Prescribe enough drugs and - as detailed in 1974 Senate hearings - a doctor could accumulate points to exchange for a wide range of consumer desirables - colour TVs, watches, microwave ovens, lawnmowers, golf clubs. The hearings were part of a campaign led by Democratic Senator Edward Kennedy, and exposed a culture that, since the 1950s, had become pervasive. In the decades that followed, the pharmaceutical industry grew and the stakes got bigger. As more information about doctors' prescribing habits became available, more money was spent trying to influence them. The 1990s saw the release of a number of "blockbuster" drugs, and were seen as boom years for the drug "reps" who act as intermediaries between doctors and industry, handing out samples of products and deploying a variety of studied tactics to boost both company profits and their own salaries. Michael Oldani, who worked as a rep for Pfizer before becoming a medical anthropologist, has described how offering food and drink - free bagels, lunches and coffee coupons - was a favourite strategy. Gifts could range from pens to bottles of wine to "unrestricted educational grants" worth thousands of dollars. "We did all sorts of crazy stuff in the industry," Oldani says. "The regulation hadn't caught up with us."
The gradual exposure of such practices by whistleblowers, prosecutors and the media eventually led to a series of professional and industry guidelines, targeting some of the most flagrant financial transfers. Cash inducements were made illegal in some states, and outlawed federally for prescriptions covered by the Medicare and Medicaid programmes. These measures, along with what many observers say has been a shift in culture, appear to have made some difference. But doctors may still be paid for public speaking and consultancy or given funds for medical education or research. A study by Eric Campbell of Harvard Medical School found that among a random sample of doctors, the share of those who said they had received gifts from industry fell from 83% in 2004 to 71% in 2009. The share for those acknowledging payments for services such as consulting or public speaking dropped from 28% to 14% over the same period.
Even in 2009, however, nearly 84% of respondents reported a relationship with industry. As Campbell says, "still the vast, vast majority of physicians are getting things from drug companies". Some relationships have led to illegal behaviour. Top pharmaceutical companies have reached settlements with the Department of Justice totalling tens of billions of dollars over allegedly fraudulent marketing of drugs, sometimes through payments to doctors. But most transactions fall within what is professionally and legally permitted, and supporters defend them as helping the best new treatments reach people who need them. There is "great value" in exchanges of information between healthcare sector and industry, says Kendra Martello, a deputy vice-president at PhRMA, which represents leading pharmaceutical companies. "Better educated physicians provide better care to patients, in my view."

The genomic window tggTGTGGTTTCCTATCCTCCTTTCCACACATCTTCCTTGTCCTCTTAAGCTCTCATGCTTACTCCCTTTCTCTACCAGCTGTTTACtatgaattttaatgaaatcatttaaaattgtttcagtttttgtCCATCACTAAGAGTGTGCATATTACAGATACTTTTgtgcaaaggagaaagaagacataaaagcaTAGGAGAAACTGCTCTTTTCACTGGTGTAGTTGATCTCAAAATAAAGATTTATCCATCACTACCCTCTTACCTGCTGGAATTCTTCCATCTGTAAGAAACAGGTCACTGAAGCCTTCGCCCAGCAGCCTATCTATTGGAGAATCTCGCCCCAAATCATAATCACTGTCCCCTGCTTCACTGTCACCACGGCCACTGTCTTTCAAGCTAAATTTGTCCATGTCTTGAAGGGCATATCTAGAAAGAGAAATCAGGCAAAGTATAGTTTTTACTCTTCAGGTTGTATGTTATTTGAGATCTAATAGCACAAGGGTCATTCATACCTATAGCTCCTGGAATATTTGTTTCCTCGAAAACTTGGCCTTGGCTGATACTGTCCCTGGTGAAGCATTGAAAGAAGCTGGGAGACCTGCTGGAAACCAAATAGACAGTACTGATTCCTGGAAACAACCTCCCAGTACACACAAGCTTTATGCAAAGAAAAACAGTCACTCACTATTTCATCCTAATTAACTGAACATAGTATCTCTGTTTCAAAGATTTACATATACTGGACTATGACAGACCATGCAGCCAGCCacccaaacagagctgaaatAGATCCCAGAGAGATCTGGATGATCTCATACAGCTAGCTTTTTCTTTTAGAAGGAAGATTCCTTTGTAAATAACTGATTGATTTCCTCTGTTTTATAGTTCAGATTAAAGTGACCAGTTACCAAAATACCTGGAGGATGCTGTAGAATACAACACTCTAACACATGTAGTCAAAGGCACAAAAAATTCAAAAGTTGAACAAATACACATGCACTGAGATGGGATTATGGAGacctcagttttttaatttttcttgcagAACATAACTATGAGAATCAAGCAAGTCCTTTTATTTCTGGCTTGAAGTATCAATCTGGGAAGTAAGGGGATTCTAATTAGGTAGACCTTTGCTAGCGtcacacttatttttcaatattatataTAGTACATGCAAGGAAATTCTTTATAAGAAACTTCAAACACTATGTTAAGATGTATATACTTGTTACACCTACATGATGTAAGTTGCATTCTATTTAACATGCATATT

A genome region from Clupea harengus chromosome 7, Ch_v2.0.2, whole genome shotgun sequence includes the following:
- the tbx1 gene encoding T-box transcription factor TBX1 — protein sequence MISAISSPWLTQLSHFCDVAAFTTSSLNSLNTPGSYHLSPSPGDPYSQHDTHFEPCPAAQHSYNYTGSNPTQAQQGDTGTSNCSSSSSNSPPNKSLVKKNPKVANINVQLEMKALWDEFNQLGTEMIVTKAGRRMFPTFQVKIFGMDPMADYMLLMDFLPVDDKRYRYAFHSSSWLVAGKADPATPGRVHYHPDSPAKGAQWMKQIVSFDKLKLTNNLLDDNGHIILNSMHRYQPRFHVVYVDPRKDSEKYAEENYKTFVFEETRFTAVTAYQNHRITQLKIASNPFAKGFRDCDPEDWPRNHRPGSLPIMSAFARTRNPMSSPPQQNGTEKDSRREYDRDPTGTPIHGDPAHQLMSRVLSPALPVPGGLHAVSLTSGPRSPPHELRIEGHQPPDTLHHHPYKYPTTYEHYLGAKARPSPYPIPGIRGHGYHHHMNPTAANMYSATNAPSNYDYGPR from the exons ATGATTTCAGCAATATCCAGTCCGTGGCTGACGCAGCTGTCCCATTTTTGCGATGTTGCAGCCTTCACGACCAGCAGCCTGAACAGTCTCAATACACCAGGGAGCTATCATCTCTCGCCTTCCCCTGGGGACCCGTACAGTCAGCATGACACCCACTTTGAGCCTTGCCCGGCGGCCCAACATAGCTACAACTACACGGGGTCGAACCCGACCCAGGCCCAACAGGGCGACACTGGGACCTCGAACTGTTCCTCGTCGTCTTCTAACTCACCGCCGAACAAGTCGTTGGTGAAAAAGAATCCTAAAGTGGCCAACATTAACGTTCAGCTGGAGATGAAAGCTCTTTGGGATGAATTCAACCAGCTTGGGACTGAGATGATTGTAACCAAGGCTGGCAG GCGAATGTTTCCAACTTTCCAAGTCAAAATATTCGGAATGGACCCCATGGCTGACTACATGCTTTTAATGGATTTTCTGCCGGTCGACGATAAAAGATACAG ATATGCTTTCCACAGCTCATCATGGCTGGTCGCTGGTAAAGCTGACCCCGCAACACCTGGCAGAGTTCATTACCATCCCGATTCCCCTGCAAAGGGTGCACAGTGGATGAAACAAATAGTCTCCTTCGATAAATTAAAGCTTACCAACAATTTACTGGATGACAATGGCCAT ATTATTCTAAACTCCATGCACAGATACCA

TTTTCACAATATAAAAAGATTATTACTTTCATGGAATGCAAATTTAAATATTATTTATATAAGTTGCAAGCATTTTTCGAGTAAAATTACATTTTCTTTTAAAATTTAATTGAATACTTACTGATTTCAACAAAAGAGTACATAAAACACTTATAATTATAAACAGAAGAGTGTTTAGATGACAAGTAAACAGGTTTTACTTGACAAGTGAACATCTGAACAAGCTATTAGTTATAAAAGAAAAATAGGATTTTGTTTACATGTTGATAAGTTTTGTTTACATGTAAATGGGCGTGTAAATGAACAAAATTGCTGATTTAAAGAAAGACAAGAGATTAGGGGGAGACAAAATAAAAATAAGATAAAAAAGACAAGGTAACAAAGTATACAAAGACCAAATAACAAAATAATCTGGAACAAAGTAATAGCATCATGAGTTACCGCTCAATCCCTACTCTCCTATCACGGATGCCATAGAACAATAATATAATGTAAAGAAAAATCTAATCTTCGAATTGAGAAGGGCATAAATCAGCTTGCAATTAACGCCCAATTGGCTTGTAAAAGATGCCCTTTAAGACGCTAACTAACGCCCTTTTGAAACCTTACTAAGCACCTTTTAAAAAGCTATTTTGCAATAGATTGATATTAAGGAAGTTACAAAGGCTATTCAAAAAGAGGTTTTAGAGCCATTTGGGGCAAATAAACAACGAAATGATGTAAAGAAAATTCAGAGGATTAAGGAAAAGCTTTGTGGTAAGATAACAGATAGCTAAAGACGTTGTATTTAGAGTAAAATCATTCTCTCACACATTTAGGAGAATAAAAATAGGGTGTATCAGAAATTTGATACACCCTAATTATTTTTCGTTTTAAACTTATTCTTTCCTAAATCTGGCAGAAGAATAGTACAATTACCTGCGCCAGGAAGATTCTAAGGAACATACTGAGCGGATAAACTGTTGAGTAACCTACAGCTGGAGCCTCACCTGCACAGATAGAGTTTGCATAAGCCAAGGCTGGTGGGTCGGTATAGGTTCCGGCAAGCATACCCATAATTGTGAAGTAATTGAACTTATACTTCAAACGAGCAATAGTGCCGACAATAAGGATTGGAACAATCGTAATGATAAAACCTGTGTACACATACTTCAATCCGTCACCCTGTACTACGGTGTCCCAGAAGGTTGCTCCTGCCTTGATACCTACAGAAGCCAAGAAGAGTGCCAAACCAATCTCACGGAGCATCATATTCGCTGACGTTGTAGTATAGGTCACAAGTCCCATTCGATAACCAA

Tom Stossel, a doctor and a professor of medicine at Harvard, says medicine is "incomparably better" today than it was 50 years ago, and that "all of this is thanks to the tools that physicians have gotten from industry". He discounts claims that payments have distorted decision making as "speculation", says drug firms only settled to avoid being barred from government contracts, and calls criticism "mean spirited, holier-than-thou stuff". "Doctors could go to a restaurant, learn something, get a nice dinner - what was wrong with that? Is education better in a monastery than in a restaurant?" It is hard to track payments over time, or to measure their impact.
However, critics say there is evidence that they affect prescribing habits, and that this drives up costs and health risks. A recent study by three US economists found that a doctor receiving payments from a pharmaceutical firm was more than twice as likely to prescribe its drugs, compared to doctors receiving no payments. Using data from more than 330,000 doctors and 12 pharmaceutical firms, it identified 58% as having received payments. It found that payments were unlikely to represent significant opportunities to educate doctors about new drugs, and that financial gain appears to be an important motive for doctors. Daniel Carlat, director of the prescription project at the non-profit group Pew Trusts, says research to date shows that doctors who have dealings with drugs reps "tend to prescribe differently". "They prescribe more drugs, more expensive drugs, more brand-name drugs, and they're less likely to follow evidence-based practice guidelines in prescribing drugs. "To the extent that all of those relationships lead to inappropriate prescribing... that could be a massive problem in terms of healthcare costs and also in terms of public health.